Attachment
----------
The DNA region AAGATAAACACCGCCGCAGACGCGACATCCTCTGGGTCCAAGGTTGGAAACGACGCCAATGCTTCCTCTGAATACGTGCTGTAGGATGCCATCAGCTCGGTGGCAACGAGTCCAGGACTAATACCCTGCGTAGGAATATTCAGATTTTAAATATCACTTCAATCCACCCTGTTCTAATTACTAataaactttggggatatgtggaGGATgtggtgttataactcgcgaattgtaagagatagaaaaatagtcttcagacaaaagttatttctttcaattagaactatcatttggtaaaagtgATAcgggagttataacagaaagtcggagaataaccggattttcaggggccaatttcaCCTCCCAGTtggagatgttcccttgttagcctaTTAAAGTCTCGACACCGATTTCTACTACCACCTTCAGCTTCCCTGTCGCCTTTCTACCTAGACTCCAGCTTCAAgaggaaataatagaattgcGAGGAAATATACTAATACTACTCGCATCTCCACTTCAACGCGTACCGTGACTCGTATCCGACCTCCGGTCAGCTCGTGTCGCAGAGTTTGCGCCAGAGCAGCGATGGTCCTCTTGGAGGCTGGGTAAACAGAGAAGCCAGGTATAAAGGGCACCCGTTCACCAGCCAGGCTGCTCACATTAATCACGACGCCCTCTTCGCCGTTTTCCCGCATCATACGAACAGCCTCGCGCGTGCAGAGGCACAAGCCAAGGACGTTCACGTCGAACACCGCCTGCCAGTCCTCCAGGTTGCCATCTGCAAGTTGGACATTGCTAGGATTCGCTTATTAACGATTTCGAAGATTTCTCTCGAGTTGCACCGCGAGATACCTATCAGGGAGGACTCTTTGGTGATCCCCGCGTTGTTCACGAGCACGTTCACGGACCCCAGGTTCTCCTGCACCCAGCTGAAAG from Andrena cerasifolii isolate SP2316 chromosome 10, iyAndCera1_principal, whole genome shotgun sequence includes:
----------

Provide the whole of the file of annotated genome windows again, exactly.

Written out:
The DNA region AAGATAAACACCGCCGCAGACGCGACATCCTCTGGGTCCAAGGTTGGAAACGACGCCAATGCTTCCTCTGAATACGTGCTGTAGGATGCCATCAGCTCGGTGGCAACGAGTCCAGGACTAATACCCTGCGTAGGAATATTCAGATTTTAAATATCACTTCAATCCACCCTGTTCTAATTACTAataaactttggggatatgtggaGGATgtggtgttataactcgcgaattgtaagagatagaaaaatagtcttcagacaaaagttatttctttcaattagaactatcatttggtaaaagtgATAcgggagttataacagaaagtcggagaataaccggattttcaggggccaatttcaCCTCCCAGTtggagatgttcccttgttagcctaTTAAAGTCTCGACACCGATTTCTACTACCACCTTCAGCTTCCCTGTCGCCTTTCTACCTAGACTCCAGCTTCAAgaggaaataatagaattgcGAGGAAATATACTAATACTACTCGCATCTCCACTTCAACGCGTACCGTGACTCGTATCCGACCTCCGGTCAGCTCGTGTCGCAGAGTTTGCGCCAGAGCAGCGATGGTCCTCTTGGAGGCTGGGTAAACAGAGAAGCCAGGTATAAAGGGCACCCGTTCACCAGCCAGGCTGCTCACATTAATCACGACGCCCTCTTCGCCGTTTTCCCGCATCATACGAACAGCCTCGCGCGTGCAGAGGCACAAGCCAAGGACGTTCACGTCGAACACCGCCTGCCAGTCCTCCAGGTTGCCATCTGCAAGTTGGACATTGCTAGGATTCGCTTATTAACGATTTCGAAGATTTCTCTCGAGTTGCACCGCGAGATACCTATCAGGGAGGACTCTTTGGTGATCCCCGCGTTGTTCACGAGCACGTTCACGGACCCCAGGTTCTCCTGCACCCAGCTGAAAG from Andrena cerasifolii isolate SP2316 chromosome 10, iyAndCera1_principal, whole genome shotgun sequence includes: